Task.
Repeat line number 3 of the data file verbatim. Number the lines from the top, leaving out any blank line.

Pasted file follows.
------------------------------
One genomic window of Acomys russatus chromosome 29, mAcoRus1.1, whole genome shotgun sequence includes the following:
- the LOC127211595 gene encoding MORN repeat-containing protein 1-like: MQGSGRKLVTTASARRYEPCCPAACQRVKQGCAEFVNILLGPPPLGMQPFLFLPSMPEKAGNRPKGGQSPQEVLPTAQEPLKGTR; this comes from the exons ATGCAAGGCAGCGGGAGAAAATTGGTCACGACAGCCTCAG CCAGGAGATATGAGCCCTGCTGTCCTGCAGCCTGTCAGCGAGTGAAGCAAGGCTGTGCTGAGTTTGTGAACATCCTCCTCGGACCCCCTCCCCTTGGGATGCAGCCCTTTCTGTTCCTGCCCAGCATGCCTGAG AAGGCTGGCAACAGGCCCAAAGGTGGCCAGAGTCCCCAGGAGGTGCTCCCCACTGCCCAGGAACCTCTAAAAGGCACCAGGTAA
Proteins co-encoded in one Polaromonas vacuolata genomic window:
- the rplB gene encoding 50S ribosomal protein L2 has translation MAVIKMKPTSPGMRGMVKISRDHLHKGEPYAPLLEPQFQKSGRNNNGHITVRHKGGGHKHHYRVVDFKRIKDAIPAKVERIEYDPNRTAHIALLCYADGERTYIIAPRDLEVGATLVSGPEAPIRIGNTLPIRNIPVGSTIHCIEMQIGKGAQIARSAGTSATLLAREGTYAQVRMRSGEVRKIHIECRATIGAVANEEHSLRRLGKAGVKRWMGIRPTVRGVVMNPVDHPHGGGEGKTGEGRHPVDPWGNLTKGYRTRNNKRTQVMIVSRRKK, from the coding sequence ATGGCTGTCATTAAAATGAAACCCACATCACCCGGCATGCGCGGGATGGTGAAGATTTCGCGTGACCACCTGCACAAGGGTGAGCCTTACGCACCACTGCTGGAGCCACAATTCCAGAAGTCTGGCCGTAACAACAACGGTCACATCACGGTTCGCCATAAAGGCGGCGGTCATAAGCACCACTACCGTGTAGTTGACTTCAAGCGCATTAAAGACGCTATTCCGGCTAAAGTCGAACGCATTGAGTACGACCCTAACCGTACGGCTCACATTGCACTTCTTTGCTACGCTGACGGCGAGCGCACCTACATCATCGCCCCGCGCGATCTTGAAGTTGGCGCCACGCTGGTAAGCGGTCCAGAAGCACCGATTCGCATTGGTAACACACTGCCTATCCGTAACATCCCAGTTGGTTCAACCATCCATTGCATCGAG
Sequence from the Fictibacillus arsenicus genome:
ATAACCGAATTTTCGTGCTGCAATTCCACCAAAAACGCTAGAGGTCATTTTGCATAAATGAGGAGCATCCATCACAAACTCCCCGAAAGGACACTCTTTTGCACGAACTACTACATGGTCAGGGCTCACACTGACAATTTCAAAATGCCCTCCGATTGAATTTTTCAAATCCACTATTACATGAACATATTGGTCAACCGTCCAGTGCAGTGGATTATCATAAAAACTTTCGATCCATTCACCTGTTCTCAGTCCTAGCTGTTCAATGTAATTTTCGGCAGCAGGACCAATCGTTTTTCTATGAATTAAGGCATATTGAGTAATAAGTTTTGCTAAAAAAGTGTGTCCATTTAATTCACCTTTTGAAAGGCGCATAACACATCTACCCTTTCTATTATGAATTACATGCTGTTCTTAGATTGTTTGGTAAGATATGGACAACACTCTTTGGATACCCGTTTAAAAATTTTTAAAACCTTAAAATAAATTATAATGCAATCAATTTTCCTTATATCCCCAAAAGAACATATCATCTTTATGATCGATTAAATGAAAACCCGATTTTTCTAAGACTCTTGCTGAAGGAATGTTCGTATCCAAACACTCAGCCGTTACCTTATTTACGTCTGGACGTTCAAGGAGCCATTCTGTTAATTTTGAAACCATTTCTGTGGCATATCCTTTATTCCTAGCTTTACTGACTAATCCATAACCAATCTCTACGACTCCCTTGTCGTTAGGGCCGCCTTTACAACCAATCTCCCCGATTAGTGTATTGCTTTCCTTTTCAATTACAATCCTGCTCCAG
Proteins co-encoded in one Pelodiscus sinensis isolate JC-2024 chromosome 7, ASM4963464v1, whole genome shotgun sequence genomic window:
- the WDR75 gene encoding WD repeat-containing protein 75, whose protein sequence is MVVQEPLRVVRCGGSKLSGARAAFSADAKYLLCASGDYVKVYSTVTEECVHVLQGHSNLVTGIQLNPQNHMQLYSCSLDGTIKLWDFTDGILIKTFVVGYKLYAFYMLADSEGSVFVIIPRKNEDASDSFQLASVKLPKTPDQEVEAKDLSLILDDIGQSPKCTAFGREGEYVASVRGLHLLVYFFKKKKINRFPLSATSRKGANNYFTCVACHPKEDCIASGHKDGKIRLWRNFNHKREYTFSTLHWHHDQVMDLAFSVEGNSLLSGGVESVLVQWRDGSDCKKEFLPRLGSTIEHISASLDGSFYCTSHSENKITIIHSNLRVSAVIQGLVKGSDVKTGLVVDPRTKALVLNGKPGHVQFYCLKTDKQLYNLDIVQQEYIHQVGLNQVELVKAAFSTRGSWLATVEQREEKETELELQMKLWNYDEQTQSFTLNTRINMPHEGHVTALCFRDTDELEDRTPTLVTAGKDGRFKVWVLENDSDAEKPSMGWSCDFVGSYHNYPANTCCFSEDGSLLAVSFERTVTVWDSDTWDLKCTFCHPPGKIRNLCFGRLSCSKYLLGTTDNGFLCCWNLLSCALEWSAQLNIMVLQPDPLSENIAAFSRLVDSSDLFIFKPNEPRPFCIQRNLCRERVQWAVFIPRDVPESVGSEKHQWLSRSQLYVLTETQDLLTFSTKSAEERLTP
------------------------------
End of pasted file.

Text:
Proteins co-encoded in one Polaromonas vacuolata genomic window: